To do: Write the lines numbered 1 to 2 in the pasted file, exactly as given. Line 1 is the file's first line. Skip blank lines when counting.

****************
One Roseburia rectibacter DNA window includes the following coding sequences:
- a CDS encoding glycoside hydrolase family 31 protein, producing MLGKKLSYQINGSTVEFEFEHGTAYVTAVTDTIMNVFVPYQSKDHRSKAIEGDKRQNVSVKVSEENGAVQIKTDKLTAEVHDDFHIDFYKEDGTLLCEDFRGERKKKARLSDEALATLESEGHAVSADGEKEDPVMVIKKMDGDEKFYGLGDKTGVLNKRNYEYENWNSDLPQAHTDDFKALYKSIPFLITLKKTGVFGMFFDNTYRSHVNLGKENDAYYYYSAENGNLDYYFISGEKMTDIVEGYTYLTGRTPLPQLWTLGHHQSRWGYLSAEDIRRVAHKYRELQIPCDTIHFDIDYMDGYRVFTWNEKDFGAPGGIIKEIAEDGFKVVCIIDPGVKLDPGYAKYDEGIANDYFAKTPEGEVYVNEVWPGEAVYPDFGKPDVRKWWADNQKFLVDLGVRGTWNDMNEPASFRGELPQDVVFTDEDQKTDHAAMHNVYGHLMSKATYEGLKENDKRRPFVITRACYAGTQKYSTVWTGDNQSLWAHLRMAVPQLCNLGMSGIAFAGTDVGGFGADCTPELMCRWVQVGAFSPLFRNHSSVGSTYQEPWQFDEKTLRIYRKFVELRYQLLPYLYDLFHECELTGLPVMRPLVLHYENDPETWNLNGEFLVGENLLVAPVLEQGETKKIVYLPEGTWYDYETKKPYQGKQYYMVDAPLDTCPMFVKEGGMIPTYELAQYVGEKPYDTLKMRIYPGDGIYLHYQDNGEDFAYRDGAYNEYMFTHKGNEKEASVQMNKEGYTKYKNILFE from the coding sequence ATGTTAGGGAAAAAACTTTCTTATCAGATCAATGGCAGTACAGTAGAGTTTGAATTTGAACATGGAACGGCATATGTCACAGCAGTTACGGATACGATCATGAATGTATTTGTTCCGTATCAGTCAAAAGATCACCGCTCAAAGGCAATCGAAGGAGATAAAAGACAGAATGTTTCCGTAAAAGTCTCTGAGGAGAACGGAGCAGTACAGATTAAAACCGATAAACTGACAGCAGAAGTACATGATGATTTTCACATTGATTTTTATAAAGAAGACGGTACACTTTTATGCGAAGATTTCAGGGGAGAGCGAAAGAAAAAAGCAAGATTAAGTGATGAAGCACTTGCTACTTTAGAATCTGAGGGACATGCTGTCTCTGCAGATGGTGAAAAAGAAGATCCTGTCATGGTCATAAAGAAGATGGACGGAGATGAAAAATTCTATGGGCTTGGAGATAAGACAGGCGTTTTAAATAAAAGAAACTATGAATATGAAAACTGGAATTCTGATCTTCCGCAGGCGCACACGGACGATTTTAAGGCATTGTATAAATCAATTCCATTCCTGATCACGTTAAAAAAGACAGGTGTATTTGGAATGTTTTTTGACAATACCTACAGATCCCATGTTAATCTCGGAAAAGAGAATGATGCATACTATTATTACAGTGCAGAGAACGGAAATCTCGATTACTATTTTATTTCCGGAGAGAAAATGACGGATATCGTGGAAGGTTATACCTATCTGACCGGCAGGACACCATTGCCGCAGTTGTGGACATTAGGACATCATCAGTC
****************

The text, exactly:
One Roseburia rectibacter DNA window includes the following coding sequences:
- a CDS encoding glycoside hydrolase family 31 protein, producing MLGKKLSYQINGSTVEFEFEHGTAYVTAVTDTIMNVFVPYQSKDHRSKAIEGDKRQNVSVKVSEENGAVQIKTDKLTAEVHDDFHIDFYKEDGTLLCEDFRGERKKKARLSDEALATLESEGHAVSADGEKEDPVMVIKKMDGDEKFYGLGDKTGVLNKRNYEYENWNSDLPQAHTDDFKALYKSIPFLITLKKTGVFGMFFDNTYRSHVNLGKENDAYYYYSAENGNLDYYFISGEKMTDIVEGYTYLTGRTPLPQLWTLGHHQSRWGYLSAEDIRRVAHKYRELQIPCDTIHFDIDYMDGYRVFTWNEKDFGAPGGIIKEIAEDGFKVVCIIDPGVKLDPGYAKYDEGIANDYFAKTPEGEVYVNEVWPGEAVYPDFGKPDVRKWWADNQKFLVDLGVRGTWNDMNEPASFRGELPQDVVFTDEDQKTDHAAMHNVYGHLMSKATYEGLKENDKRRPFVITRACYAGTQKYSTVWTGDNQSLWAHLRMAVPQLCNLGMSGIAFAGTDVGGFGADCTPELMCRWVQVGAFSPLFRNHSSVGSTYQEPWQFDEKTLRIYRKFVELRYQLLPYLYDLFHECELTGLPVMRPLVLHYENDPETWNLNGEFLVGENLLVAPVLEQGETKKIVYLPEGTWYDYETKKPYQGKQYYMVDAPLDTCPMFVKEGGMIPTYELAQYVGEKPYDTLKMRIYPGDGIYLHYQDNGEDFAYRDGAYNEYMFTHKGNEKEASVQMNKEGYTKYKNILFE from the coding sequence ATGTTAGGGAAAAAACTTTCTTATCAGATCAATGGCAGTACAGTAGAGTTTGAATTTGAACATGGAACGGCATATGTCACAGCAGTTACGGATACGATCATGAATGTATTTGTTCCGTATCAGTCAAAAGATCACCGCTCAAAGGCAATCGAAGGAGATAAAAGACAGAATGTTTCCGTAAAAGTCTCTGAGGAGAACGGAGCAGTACAGATTAAAACCGATAAACTGACAGCAGAAGTACATGATGATTTTCACATTGATTTTTATAAAGAAGACGGTACACTTTTATGCGAAGATTTCAGGGGAGAGCGAAAGAAAAAAGCAAGATTAAGTGATGAAGCACTTGCTACTTTAGAATCTGAGGGACATGCTGTCTCTGCAGATGGTGAAAAAGAAGATCCTGTCATGGTCATAAAGAAGATGGACGGAGATGAAAAATTCTATGGGCTTGGAGATAAGACAGGCGTTTTAAATAAAAGAAACTATGAATATGAAAACTGGAATTCTGATCTTCCGCAGGCGCACACGGACGATTTTAAGGCATTGTATAAATCAATTCCATTCCTGATCACGTTAAAAAAGACAGGTGTATTTGGAATGTTTTTTGACAATACCTACAGATCCCATGTTAATCTCGGAAAAGAGAATGATGCATACTATTATTACAGTGCAGAGAACGGAAATCTCGATTACTATTTTATTTCCGGAGAGAAAATGACGGATATCGTGGAAGGTTATACCTATCTGACCGGCAGGACACCATTGCCGCAGTTGTGGACATTAGGACATCATCAGTC